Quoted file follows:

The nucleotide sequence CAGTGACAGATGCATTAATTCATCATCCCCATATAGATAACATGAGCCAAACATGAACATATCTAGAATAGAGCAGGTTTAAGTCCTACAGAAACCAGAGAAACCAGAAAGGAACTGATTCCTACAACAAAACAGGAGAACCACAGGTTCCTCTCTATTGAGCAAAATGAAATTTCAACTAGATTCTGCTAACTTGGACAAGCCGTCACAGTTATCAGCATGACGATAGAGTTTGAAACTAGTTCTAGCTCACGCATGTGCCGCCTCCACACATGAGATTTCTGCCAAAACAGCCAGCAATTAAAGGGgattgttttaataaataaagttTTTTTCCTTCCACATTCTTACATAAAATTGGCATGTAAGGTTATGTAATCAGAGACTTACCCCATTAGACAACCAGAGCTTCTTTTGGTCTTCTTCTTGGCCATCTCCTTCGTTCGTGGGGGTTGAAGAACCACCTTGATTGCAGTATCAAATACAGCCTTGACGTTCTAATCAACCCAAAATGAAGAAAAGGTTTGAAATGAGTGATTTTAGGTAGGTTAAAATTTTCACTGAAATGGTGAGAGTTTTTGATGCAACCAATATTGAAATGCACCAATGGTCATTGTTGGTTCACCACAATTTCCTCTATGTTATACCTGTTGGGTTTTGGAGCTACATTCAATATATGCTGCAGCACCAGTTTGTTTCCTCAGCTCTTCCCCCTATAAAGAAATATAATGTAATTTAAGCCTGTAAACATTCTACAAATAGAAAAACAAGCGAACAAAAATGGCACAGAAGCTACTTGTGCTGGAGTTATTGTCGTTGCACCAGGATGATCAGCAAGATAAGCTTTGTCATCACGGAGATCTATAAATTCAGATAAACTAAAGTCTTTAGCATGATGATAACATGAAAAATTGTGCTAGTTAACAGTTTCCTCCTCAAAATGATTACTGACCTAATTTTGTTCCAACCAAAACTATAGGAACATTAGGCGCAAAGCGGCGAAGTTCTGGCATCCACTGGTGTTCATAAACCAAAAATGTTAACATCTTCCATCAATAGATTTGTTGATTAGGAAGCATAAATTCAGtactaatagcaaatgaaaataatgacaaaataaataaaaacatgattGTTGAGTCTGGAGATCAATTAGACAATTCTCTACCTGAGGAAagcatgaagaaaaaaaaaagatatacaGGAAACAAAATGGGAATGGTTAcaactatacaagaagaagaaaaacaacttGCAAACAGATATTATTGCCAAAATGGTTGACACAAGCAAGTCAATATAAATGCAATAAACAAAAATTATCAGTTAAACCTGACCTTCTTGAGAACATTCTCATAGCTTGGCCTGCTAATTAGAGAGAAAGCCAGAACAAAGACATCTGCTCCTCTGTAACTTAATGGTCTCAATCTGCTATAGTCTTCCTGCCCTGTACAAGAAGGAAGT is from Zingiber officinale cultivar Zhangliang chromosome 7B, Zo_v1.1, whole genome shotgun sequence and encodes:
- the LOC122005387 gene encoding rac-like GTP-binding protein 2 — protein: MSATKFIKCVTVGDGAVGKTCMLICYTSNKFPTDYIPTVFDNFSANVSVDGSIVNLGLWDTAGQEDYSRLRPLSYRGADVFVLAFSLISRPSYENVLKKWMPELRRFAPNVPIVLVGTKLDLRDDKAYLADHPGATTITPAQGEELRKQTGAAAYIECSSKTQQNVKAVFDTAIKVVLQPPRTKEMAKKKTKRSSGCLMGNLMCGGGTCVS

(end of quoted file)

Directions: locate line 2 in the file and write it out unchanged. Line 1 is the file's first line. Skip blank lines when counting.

- the LOC122005387 gene encoding rac-like GTP-binding protein 2 — protein: MSATKFIKCVTVGDGAVGKTCMLICYTSNKFPTDYIPTVFDNFSANVSVDGSIVNLGLWDTAGQEDYSRLRPLSYRGADVFVLAFSLISRPSYENVLKKWMPELRRFAPNVPIVLVGTKLDLRDDKAYLADHPGATTITPAQGEELRKQTGAAAYIECSSKTQQNVKAVFDTAIKVVLQPPRTKEMAKKKTKRSSGCLMGNLMCGGGTCVS